What’s been your biggest achievement?
Setting up our office in Singapore. Now we’ve done it, it seems like such a natural, positive step forwards for the business. But before it seemed like a complete leap in the dark.
Giving people interesting and fulfilling careers is also very satisfying. We’ve always wanted to create a strong culture where people can explore their talents in a supportive environment in which they feel valued. Without that, the workplace becomes just an unpleasant machine. And it does pay off. People want to do a good job and they’re just as passionate about the business as Richard and me. That’s pretty humbling.
Entrepreneurship – is it nature or nurture?
I didn’t grow up dreaming of owning my own business. But there are probably facets of your nature that make you more likely to become an entrepreneur. For example, I’m very competitive: I think everyone who owns a business wants to win.
Nurture plays a part too, though. My father wasn’t an entrepreneur, but he always praised people who owned their own businesses, and said it was a great thing to do. It’s probably no coincidence that I, along with my two brothers, all own businesses now. I also really admired the people who owned the agencies where I worked before setting up on my own. I liked the idea of being master of my own destiny.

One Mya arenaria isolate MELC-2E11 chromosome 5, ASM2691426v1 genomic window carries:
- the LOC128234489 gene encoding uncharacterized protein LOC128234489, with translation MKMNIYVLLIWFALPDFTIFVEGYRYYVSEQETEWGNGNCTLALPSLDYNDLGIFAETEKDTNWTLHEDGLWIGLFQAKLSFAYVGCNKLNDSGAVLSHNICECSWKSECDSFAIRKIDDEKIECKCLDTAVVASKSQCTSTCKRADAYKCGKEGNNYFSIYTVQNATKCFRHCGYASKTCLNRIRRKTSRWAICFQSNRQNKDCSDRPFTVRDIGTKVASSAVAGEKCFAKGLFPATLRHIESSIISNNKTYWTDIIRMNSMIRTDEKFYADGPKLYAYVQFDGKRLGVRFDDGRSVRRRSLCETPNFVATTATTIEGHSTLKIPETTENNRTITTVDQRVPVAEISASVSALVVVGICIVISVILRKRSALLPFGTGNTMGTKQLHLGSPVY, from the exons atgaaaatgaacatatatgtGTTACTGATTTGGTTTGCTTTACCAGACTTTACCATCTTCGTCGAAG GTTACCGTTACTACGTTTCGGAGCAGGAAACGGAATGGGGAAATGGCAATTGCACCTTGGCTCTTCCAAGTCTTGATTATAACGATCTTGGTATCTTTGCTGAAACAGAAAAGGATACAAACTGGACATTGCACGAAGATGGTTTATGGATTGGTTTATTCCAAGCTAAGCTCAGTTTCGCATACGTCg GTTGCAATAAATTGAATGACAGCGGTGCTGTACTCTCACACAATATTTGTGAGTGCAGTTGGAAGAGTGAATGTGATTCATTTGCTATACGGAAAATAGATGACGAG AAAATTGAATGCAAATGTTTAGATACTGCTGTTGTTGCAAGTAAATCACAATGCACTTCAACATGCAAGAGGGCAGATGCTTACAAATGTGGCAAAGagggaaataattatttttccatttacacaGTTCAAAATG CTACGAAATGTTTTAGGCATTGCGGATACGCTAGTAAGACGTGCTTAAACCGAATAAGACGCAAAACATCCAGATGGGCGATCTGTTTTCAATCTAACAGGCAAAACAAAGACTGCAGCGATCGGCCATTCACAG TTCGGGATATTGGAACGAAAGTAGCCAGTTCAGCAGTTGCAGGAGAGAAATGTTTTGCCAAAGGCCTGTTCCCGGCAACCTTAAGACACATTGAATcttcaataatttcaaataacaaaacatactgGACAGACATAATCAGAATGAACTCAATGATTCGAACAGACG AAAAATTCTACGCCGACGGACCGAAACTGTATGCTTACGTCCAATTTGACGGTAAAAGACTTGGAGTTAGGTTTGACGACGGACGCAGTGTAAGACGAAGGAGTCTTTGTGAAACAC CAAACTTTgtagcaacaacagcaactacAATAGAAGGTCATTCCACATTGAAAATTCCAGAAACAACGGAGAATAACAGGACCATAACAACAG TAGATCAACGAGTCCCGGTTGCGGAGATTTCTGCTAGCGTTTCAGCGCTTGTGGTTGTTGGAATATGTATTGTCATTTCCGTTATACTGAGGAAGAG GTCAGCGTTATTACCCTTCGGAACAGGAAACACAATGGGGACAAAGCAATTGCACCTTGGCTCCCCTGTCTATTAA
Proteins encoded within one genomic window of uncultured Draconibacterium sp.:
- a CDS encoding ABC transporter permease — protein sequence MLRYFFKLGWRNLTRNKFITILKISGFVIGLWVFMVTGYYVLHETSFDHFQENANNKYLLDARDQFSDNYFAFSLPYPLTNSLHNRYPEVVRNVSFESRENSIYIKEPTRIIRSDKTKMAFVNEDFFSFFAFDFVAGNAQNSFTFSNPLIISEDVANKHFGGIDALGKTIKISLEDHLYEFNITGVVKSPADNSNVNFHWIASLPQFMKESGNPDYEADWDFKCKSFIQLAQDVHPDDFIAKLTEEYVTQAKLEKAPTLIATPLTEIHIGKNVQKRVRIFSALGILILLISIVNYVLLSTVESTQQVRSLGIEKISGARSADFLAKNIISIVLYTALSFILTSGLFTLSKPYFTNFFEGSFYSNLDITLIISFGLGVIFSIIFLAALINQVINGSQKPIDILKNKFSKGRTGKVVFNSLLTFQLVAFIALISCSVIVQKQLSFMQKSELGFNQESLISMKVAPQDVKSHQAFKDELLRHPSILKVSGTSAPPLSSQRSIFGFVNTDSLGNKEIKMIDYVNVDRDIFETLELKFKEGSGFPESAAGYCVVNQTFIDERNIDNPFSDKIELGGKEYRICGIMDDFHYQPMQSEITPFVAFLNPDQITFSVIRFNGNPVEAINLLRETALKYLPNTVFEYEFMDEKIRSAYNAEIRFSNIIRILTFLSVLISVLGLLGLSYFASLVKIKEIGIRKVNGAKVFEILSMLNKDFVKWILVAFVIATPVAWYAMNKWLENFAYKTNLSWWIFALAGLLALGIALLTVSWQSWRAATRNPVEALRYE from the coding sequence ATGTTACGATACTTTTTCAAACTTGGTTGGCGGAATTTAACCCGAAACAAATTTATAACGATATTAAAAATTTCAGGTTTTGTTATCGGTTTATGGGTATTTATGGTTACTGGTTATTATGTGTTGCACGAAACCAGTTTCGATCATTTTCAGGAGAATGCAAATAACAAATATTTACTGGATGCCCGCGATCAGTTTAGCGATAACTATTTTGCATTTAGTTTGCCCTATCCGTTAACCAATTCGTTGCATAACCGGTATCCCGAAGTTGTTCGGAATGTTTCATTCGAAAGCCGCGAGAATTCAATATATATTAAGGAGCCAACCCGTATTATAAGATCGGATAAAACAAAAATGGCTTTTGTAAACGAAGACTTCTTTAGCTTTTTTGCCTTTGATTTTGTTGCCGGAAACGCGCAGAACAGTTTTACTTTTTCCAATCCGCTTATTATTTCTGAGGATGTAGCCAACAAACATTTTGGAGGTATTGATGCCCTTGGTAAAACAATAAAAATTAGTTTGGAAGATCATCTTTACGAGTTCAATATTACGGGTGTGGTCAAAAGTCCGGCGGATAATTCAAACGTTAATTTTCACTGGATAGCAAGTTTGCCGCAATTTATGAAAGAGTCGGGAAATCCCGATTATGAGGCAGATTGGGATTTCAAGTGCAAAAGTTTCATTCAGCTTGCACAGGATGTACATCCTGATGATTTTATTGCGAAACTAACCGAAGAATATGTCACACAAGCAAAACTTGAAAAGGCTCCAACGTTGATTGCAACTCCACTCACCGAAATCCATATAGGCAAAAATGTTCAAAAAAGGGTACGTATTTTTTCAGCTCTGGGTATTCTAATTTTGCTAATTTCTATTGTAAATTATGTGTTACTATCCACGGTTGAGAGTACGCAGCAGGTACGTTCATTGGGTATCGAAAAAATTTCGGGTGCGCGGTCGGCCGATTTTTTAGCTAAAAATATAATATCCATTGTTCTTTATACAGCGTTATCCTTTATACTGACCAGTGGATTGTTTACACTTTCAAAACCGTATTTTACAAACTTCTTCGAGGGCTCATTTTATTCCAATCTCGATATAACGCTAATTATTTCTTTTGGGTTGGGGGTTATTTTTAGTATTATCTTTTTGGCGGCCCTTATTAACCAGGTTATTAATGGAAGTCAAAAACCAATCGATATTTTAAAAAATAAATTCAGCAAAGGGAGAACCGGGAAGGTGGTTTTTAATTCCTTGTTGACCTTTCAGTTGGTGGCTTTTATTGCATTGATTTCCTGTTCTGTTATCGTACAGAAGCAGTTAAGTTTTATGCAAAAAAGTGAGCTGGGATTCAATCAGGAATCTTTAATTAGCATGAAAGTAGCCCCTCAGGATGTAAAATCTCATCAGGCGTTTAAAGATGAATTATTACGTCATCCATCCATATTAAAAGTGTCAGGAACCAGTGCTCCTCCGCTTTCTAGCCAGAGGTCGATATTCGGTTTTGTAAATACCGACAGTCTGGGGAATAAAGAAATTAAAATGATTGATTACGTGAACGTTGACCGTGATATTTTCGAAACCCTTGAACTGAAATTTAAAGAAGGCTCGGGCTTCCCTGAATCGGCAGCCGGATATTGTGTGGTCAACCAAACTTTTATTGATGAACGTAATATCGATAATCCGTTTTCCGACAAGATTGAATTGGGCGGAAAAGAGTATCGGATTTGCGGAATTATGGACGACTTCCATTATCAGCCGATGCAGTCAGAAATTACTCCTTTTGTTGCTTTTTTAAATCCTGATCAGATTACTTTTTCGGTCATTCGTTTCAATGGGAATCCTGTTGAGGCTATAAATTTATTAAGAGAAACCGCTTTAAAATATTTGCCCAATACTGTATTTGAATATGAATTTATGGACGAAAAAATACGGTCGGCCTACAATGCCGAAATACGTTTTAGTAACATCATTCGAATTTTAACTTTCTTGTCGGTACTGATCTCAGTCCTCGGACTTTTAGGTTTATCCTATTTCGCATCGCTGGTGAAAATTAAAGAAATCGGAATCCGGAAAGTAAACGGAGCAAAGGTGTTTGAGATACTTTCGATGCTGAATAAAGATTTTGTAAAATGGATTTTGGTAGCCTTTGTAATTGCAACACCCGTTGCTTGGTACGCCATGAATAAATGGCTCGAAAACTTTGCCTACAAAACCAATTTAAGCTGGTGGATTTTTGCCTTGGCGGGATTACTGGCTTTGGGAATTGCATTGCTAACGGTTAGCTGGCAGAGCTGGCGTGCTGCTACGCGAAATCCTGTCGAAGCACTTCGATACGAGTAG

What’s the secret of success in running your own business?
Hiring very good people. Full stop. You need to have the confidence to hire people who are better than you and to give them the freedom to follow their own skills and ideas. All you need to provide is a safety net in case they fall, so they’re not afraid to take risks.
Do you still manage to do the job you love when your business is growing? Are you distracted by management tasks?
We have a great managing director, who runs the business brilliantly well, as do the people who run the individual business units. So I’m able to devote a lot of time to working with clients in the areas that interest me.
What’s the next step for the business?
The new structure of the individual business units still needs a little time to properly bed in. We also need to fully establish our Singapore office; once that’s done, we can explore other overseas offices. We need to strengthen our sales pipeline and to introduce ourselves to new companies, so we become known as one of the best and smartest agencies in our field.
Do you have any heroes?
I’m in the communications business and I believe strongly in the power of communications to effect change. So I really look up to people who are great communicators: Barrack Obama is such a brilliant orator; I love the journalist Caitlin Moran – she is bringing about real change through the power of her words. Lennon and McCartney have always been big heroes too, because of the way in which they communicated to the world. A soppy choice, perhaps, but there you go.
What tips do you have for anyone thinking of setting up a business?
First, just do it. It feels like an enormous leap of faith before you do it; afterwards, it feels like the most natural thing in the world. Also, find a good partner. I was very lucky to have Richard. I trust him implicitly, so we’ve never had to worry about what the other one might do. A good partner is as rare as gold dust, and just as valuable.